The Culture of Older Women’s Drinking in Australia

Armstrong, Kerry A., Obst, Patricia L., Thunstrom, Hanna, Haydon, Helen, & Davey, Jeremy D. (2010) The Culture of Older Women’s Drinking in Australia. In International Council on Alcohol, Drugs and Traffic Safety Conference (T2010), 22 - 26 August 2010, Oslo, Norway.

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The purpose of this investigation was to undertake pilot research to develop an understanding of the current culture of older Australian women’s (35-50 years) drinking behaviour from a uniquely female perspective. Methods Two separate focus group interviews were undertaken with women (N = 11) aged between 35 and 50 years living in South-East Queensland, Australia. Women were asked to openly discuss how and why they drink alcohol (ie., their regular drinking behaviour), how this has changed over time, and the attitudes and values that influence their behaviour. Results Participants reported that their consumption of alcohol was more regulated and controlled and although some women drank more frequently, the quantity consumed at each drinking occasion had decreased significantly. Occasional consumption of large amounts of alcohol tended to be the result of ‘incidental drinking’ as opposed to ‘determined drinking’. The reasons for alcohol consumption were found to be internal as well as social. Internal reasons included stress relief, increased relaxation and self reward. Further, alcohol was used as a social lubricant. This cohort also reported being influenced by the drinking patterns of their partners. Social group matching was however found to have a negative impact on alcohol consumption as social groups most commonly endorsed lesser levels of intoxication. Further, the women reported that they were of an age in which they felt excessive drinking to be ‘undignified’. Personal reasons such as vocational and family responsibilities further modified the levels of consumption for individual women. Finally, it was reported that perceived health risks that can result from excessive and/or repetitive drinking led to a decreased in consumption. Conclusion It is proposed that the findings of this investigation could be used to improve current knowledge regarding more mature women’s drinking culture, associated risks and risk prevention strategies.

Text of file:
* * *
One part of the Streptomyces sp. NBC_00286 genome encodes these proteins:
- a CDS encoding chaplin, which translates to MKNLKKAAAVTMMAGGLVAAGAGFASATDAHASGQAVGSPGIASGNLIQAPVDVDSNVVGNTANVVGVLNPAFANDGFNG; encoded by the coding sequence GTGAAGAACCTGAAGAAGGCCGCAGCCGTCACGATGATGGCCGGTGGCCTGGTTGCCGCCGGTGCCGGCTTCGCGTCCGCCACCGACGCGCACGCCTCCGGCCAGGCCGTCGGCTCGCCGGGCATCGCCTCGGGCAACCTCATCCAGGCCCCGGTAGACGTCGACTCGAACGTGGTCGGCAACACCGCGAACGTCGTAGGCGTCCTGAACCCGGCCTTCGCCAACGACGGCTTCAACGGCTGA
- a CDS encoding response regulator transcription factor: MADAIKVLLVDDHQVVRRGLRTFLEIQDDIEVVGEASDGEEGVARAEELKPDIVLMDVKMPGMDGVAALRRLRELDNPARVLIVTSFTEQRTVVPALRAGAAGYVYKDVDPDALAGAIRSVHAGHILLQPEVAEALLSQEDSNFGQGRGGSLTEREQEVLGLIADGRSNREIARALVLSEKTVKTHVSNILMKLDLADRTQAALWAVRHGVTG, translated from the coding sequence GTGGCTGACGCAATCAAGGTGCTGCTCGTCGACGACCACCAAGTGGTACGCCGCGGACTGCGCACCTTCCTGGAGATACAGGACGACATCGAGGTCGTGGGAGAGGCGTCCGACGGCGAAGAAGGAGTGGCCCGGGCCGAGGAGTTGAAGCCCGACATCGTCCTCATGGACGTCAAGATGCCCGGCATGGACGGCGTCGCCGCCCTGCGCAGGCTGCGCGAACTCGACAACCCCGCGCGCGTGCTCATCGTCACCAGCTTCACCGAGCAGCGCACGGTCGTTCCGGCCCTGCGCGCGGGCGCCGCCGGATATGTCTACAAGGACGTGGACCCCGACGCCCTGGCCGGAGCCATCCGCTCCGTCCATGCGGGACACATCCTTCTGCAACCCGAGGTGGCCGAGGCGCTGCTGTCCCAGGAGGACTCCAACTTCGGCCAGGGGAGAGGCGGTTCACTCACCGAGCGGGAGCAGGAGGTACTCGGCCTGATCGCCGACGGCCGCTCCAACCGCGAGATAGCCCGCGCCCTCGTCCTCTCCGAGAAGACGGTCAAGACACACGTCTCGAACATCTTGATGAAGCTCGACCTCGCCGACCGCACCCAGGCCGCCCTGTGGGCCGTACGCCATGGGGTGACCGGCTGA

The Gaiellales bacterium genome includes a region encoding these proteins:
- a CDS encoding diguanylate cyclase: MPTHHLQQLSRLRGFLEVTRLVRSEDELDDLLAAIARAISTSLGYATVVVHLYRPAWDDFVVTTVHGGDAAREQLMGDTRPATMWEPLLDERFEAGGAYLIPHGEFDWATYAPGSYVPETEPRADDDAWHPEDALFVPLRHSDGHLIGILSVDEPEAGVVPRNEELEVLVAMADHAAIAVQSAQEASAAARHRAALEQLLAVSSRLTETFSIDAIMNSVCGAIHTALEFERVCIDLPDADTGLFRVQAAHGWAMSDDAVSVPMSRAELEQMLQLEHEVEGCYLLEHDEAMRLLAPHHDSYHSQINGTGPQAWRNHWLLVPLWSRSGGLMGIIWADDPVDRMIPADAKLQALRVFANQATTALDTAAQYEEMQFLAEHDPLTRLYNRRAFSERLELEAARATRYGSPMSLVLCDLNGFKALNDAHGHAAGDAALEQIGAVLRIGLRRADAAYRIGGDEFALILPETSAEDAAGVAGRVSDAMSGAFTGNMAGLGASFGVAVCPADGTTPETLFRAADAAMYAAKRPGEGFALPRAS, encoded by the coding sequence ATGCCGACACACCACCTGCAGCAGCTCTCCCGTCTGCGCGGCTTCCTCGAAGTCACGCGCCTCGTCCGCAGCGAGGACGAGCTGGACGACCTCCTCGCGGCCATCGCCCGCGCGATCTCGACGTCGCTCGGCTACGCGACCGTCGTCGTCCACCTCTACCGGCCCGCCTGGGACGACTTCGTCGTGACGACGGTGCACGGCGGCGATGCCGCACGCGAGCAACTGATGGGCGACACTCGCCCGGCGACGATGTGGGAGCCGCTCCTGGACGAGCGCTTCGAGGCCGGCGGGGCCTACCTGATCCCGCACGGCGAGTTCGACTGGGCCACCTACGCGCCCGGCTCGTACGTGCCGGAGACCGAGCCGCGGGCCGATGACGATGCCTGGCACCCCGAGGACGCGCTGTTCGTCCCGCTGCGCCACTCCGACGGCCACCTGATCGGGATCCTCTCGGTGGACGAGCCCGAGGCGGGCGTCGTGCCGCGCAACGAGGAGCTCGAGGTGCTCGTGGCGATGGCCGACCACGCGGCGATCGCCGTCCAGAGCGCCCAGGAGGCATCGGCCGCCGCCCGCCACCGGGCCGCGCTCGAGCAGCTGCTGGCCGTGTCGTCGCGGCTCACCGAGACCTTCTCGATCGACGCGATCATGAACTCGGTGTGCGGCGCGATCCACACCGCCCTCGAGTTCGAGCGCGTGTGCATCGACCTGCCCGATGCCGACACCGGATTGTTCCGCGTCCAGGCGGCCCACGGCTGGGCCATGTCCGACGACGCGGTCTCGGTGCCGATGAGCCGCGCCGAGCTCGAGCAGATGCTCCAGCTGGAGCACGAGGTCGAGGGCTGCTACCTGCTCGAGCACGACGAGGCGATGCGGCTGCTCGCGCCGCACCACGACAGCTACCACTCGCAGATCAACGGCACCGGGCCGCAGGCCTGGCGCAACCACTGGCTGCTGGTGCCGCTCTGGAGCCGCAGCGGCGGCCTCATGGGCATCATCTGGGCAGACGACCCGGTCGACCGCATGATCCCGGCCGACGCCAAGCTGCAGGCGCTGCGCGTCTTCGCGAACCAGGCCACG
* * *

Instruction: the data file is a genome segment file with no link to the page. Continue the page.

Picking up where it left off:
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ID Code: 40066
Item Type: Conference Item (Presentation)
Refereed: No
Divisions: Current > Research Centres > Centre for Accident Research & Road Safety - Qld (CARRS-Q)
Current > QUT Faculties and Divisions > Faculty of Health
Current > Institutes > Institute of Health and Biomedical Innovation
Current > Schools > School of Psychology & Counselling
Deposited On: 15 Feb 2011 02:07
Last Modified: 09 Oct 2013 01:19

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